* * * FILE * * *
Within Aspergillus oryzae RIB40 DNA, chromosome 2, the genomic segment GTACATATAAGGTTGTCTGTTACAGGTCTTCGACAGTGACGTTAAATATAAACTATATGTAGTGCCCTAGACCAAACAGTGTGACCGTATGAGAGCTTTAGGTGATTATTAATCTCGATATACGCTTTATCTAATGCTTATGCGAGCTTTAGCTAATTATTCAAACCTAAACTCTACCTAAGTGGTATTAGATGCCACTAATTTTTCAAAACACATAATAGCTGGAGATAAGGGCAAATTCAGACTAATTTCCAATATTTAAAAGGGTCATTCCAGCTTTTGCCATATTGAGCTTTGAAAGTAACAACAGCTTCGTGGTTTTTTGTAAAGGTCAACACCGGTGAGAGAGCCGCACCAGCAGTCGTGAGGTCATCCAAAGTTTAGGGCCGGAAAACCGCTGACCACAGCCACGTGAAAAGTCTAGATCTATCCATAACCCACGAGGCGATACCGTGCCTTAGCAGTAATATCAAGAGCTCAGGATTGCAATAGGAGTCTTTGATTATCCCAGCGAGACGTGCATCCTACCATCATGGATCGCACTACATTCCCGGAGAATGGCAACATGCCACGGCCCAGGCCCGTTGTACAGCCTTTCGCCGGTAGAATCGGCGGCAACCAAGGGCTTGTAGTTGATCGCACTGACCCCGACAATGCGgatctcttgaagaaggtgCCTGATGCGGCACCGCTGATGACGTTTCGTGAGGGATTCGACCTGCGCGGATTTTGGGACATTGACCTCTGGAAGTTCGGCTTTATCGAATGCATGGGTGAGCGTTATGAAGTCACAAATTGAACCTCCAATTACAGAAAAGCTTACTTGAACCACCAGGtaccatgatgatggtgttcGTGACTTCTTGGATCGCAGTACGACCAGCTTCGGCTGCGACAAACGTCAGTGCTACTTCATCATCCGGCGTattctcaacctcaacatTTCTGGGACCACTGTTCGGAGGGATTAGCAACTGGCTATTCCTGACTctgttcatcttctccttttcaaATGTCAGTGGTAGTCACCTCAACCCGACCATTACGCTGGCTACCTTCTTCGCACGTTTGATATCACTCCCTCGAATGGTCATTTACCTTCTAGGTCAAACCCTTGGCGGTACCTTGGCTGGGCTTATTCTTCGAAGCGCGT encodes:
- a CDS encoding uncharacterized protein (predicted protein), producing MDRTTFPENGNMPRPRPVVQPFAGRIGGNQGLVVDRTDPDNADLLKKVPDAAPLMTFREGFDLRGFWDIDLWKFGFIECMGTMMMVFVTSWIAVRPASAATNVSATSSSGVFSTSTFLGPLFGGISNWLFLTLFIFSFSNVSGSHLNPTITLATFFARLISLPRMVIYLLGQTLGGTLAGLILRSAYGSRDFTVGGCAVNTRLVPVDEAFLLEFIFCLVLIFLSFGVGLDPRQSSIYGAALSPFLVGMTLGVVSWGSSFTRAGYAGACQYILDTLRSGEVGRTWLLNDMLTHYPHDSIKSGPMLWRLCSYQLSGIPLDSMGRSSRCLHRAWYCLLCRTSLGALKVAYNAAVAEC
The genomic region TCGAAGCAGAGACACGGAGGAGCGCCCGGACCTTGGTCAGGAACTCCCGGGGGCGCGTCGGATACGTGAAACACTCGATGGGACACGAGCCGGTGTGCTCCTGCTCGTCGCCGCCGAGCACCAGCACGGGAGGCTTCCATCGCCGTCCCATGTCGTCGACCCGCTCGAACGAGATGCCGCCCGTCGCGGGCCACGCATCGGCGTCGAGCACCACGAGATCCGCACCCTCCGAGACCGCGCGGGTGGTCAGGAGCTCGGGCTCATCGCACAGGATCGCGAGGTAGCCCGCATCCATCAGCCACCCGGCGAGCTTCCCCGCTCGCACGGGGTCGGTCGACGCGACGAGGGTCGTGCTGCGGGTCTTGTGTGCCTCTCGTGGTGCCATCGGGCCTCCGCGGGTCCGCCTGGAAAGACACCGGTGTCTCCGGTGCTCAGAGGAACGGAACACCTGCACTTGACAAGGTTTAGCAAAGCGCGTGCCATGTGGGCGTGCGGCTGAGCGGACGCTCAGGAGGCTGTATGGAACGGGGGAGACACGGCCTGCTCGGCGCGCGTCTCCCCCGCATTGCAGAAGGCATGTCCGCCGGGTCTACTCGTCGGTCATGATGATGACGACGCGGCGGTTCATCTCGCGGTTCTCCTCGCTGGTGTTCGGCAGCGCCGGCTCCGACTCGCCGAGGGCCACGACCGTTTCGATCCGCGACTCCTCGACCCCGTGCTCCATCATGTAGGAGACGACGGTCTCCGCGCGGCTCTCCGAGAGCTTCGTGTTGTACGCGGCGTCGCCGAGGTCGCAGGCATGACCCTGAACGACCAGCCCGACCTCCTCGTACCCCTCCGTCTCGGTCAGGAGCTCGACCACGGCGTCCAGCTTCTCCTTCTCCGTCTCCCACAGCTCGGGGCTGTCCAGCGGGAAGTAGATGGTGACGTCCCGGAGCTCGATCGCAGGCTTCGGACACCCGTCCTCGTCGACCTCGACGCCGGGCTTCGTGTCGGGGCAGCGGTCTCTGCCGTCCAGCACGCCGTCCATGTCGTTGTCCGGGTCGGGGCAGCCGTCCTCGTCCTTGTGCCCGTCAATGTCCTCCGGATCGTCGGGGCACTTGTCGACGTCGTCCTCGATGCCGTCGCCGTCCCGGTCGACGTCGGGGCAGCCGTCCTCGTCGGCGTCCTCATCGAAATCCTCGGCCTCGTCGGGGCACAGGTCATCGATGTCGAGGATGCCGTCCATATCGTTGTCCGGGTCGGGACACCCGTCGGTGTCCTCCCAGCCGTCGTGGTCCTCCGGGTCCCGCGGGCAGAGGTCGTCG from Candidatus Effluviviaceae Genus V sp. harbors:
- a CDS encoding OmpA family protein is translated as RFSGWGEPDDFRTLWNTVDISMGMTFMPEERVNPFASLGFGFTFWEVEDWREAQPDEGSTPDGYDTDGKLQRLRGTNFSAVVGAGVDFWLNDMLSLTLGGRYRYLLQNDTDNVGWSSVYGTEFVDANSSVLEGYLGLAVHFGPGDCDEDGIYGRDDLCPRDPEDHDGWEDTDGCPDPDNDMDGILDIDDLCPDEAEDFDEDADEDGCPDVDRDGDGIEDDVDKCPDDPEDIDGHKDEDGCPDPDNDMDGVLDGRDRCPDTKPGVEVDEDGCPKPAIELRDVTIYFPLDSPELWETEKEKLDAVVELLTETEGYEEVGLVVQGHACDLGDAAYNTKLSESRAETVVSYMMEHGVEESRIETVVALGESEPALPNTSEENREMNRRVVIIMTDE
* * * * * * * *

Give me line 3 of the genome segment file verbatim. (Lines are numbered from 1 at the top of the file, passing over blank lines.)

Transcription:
The genomic region TCGAAGCAGAGACACGGAGGAGCGCCCGGACCTTGGTCAGGAACTCCCGGGGGCGCGTCGGATACGTGAAACACTCGATGGGACACGAGCCGGTGTGCTCCTGCTCGTCGCCGCCGAGCACCAGCACGGGAGGCTTCCATCGCCGTCCCATGTCGTCGACCCGCTCGAACGAGATGCCGCCCGTCGCGGGCCACGCATCGGCGTCGAGCACCACGAGATCCGCACCCTCCGAGACCGCGCGGGTGGTCAGGAGCTCGGGCTCATCGCACAGGATCGCGAGGTAGCCCGCATCCATCAGCCACCCGGCGAGCTTCCCCGCTCGCACGGGGTCGGTCGACGCGACGAGGGTCGTGCTGCGGGTCTTGTGTGCCTCTCGTGGTGCCATCGGGCCTCCGCGGGTCCGCCTGGAAAGACACCGGTGTCTCCGGTGCTCAGAGGAACGGAACACCTGCACTTGACAAGGTTTAGCAAAGCGCGTGCCATGTGGGCGTGCGGCTGAGCGGACGCTCAGGAGGCTGTATGGAACGGGGGAGACACGGCCTGCTCGGCGCGCGTCTCCCCCGCATTGCAGAAGGCATGTCCGCCGGGTCTACTCGTCGGTCATGATGATGACGACGCGGCGGTTCATCTCGCGGTTCTCCTCGCTGGTGTTCGGCAGCGCCGGCTCCGACTCGCCGAGGGCCACGACCGTTTCGATCCGCGACTCCTCGACCCCGTGCTCCATCATGTAGGAGACGACGGTCTCCGCGCGGCTCTCCGAGAGCTTCGTGTTGTACGCGGCGTCGCCGAGGTCGCAGGCATGACCCTGAACGACCAGCCCGACCTCCTCGTACCCCTCCGTCTCGGTCAGGAGCTCGACCACGGCGTCCAGCTTCTCCTTCTCCGTCTCCCACAGCTCGGGGCTGTCCAGCGGGAAGTAGATGGTGACGTCCCGGAGCTCGATCGCAGGCTTCGGACACCCGTCCTCGTCGACCTCGACGCCGGGCTTCGTGTCGGGGCAGCGGTCTCTGCCGTCCAGCACGCCGTCCATGTCGTTGTCCGGGTCGGGGCAGCCGTCCTCGTCCTTGTGCCCGTCAATGTCCTCCGGATCGTCGGGGCACTTGTCGACGTCGTCCTCGATGCCGTCGCCGTCCCGGTCGACGTCGGGGCAGCCGTCCTCGTCGGCGTCCTCATCGAAATCCTCGGCCTCGTCGGGGCACAGGTCATCGATGTCGAGGATGCCGTCCATATCGTTGTCCGGGTCGGGACACCCGTCGGTGTCCTCCCAGCCGTCGTGGTCCTCCGGGTCCCGCGGGCAGAGGTCGTCG from Candidatus Effluviviaceae Genus V sp. harbors: